Every day I look at the extended forecast hoping to see some sign of rain in the coming week. We have been through an extremely dry spring, summer and September. Meteorological models favor a drier than normal October for the midsection of the country. In fact all of the states west of the Mississippi river are currently in abnormally dry to exceptional drought according to the .U.S. Drought Monitor. These dry conditions have led to the massive wildfires burning in California and now in Colorado. As of October 11, more than 13,400 firefighters struggled to contain 21 major wildfires across California. These fires have burned well over 4 million acres. Fatalities statewide are 31 and more than 9,200 structures have been destroyed. We see images of those fires and imagine the stress the people are under, but otherwise they seem very far away. The fires in California became personal for me, when my brother and
Wildfires like this have scorched millions of acres this year and their impact on birds is hard to calculate.
his wife had to evacuate their home in St. Helena, CA.
While we grieve for the people whose lives have been disrupted and all the homes and other property that has gone up in smoke, we are less likely to be thinking about the impact these fires are having on wildlife.
While we can’t know the fate of millions of mammals, we do know how these fires are impacting birds. First of all, it would seem they have less to worry about because they can fly away, which is true, but the question is where can they fly to that is not burned over or already occupied by other bird species. These fires are happening during the fall migration season when millions of birds are trying to make it down to Central and South America for the winter months. In their journeys they must make regular stops to rest, recuperate and feed.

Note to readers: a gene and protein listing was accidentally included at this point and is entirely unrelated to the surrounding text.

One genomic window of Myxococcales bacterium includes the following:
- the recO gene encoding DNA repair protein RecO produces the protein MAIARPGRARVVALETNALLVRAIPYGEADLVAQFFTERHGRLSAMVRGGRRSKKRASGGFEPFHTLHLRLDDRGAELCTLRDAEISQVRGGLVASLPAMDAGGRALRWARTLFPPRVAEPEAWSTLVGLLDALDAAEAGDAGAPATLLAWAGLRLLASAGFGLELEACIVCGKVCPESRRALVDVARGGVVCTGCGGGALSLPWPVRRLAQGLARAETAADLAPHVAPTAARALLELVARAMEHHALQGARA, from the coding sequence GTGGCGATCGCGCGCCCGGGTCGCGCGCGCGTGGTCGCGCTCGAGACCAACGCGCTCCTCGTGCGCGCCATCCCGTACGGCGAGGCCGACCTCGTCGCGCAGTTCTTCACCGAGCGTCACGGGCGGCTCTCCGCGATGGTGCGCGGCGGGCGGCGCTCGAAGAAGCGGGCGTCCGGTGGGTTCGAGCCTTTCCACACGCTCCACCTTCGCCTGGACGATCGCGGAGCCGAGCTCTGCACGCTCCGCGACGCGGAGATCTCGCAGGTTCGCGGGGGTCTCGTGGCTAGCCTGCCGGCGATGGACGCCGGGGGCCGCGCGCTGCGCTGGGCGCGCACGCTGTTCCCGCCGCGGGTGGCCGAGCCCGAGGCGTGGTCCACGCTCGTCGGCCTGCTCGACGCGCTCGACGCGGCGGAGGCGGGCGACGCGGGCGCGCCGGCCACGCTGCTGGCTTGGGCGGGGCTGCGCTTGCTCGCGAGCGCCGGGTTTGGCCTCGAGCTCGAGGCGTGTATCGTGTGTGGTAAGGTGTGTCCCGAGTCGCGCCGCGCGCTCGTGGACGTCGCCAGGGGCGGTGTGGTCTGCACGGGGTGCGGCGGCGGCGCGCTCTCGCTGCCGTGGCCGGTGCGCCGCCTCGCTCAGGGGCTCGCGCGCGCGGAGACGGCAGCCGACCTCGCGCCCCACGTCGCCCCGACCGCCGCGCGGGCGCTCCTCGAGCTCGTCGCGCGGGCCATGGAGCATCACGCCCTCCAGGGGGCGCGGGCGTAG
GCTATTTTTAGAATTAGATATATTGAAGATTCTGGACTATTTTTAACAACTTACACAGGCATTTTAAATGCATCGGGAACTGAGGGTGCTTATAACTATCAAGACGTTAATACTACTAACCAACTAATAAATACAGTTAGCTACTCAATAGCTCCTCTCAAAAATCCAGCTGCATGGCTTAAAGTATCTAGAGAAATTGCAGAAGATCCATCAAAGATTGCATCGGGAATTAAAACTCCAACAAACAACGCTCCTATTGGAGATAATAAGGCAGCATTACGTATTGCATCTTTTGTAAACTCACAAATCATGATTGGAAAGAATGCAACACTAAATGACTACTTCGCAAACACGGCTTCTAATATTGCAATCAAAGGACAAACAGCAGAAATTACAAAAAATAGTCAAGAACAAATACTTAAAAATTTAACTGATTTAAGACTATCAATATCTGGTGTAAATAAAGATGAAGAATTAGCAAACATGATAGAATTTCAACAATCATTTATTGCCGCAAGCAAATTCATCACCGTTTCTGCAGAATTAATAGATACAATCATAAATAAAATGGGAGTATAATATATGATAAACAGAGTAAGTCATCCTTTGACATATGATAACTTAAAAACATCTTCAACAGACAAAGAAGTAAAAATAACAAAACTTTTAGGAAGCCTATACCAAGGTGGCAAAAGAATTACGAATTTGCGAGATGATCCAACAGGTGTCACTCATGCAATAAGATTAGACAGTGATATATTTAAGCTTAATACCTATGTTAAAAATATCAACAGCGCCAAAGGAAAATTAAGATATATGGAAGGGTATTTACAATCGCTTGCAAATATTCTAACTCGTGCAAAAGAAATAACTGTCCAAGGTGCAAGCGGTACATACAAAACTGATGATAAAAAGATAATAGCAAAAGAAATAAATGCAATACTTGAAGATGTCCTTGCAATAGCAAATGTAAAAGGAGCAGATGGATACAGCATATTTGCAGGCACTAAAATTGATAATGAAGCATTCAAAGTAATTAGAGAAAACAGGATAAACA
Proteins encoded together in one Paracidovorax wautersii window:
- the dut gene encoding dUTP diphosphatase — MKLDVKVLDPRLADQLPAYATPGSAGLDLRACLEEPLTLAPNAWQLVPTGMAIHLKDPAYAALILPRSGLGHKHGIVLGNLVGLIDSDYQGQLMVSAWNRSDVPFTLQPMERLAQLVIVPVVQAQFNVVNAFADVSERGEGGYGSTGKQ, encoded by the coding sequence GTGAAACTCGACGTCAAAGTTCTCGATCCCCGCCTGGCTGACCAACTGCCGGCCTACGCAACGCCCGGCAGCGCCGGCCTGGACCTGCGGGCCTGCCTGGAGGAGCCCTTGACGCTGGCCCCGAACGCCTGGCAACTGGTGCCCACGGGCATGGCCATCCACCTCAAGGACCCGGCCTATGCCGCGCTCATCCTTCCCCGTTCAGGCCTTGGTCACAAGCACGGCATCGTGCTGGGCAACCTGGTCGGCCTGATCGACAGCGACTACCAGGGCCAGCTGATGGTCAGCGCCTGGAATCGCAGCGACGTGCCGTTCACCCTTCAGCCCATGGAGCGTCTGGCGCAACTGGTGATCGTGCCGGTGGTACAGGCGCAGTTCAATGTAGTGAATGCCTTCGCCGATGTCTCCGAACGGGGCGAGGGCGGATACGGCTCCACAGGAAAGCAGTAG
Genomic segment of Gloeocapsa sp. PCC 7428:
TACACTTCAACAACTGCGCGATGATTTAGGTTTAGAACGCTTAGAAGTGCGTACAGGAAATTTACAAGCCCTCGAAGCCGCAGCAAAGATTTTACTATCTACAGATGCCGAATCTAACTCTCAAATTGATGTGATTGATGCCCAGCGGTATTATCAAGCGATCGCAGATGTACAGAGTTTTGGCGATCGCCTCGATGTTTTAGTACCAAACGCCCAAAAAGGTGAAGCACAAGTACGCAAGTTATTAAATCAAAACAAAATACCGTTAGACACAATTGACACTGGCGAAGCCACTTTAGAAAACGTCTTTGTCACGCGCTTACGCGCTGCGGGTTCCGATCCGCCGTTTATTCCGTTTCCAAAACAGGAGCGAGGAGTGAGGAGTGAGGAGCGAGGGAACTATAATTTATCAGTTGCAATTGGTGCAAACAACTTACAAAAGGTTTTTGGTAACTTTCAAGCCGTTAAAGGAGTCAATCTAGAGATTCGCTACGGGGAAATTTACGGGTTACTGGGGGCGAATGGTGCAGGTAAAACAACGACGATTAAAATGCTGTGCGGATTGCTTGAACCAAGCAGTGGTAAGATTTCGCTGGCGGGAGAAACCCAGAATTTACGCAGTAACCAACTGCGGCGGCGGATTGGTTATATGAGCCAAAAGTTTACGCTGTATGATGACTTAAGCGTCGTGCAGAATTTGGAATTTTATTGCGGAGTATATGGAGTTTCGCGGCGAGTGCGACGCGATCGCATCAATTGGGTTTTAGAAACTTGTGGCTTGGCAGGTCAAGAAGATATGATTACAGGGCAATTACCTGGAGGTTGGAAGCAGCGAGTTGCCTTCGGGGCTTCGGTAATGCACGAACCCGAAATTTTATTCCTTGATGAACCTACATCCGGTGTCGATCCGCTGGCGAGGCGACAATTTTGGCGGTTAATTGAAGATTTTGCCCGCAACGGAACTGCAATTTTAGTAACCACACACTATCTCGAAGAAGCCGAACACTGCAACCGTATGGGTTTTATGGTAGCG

Woodpeckers actually find some benefits from burned forests. Nest cavities become more common. As new vegetation grows insect return and will provide food for other species.
Birds have evolved over the millennia to coexist with fire in their habitat, but the loss is so great now that the threat to their continued survival is very real. With threats from habitat loss, climate change, and pollution, there is a new one for birds fleeing forest fires. Research finds that bird lungs may be more susceptible to respiratory distress from smoke. They are generally less active, and they may experience a decline in reproduction during smoke events. How the layer of smoke blanketing much of California and the West is impacting birds is unknown, but in New Mexico, biologists recently found large numbers of dead migratory songbirds. Speculation points to fires in the West, which leave birds in a weakened condition.
The fires will eventually end (for this year), but what will happen to the birds when they return next spring? According to Andrea Jones, Audubon California’s Director of Bird Conservation, “Nesting habitat will be at a premium in the parts of the state that have burned in recent years and this could impact an entire generation of birds in some areas if they are unable to find suitable habitat,”
Climate change models predict that rain will not be distributed as evenly as it has in the past. So one part of the country will suffer from drought, while another region, like the southeast will face intense rain events like those brought by this year’s hurricanes.
What can we as bird lovers do to help? We can make sure to keep our bird feeders filled and provide a water source if possible. It can be as simple as a bird bath. We have a small one attached to our deck and it is constantly busy with many species. Some come to drink and some to bathe. We live in a cold climate, so we can plug in the bird bath and provide water when it is least available.
In time the forests will regenerate, and some species of birds will fare better than others based on their diets and the vegetation that grows back. But many birds will be forced into smaller habitats and competition for food and territory will increase. Only time will tell whether we and the birds can adjust to these changes.
By Kate Crowley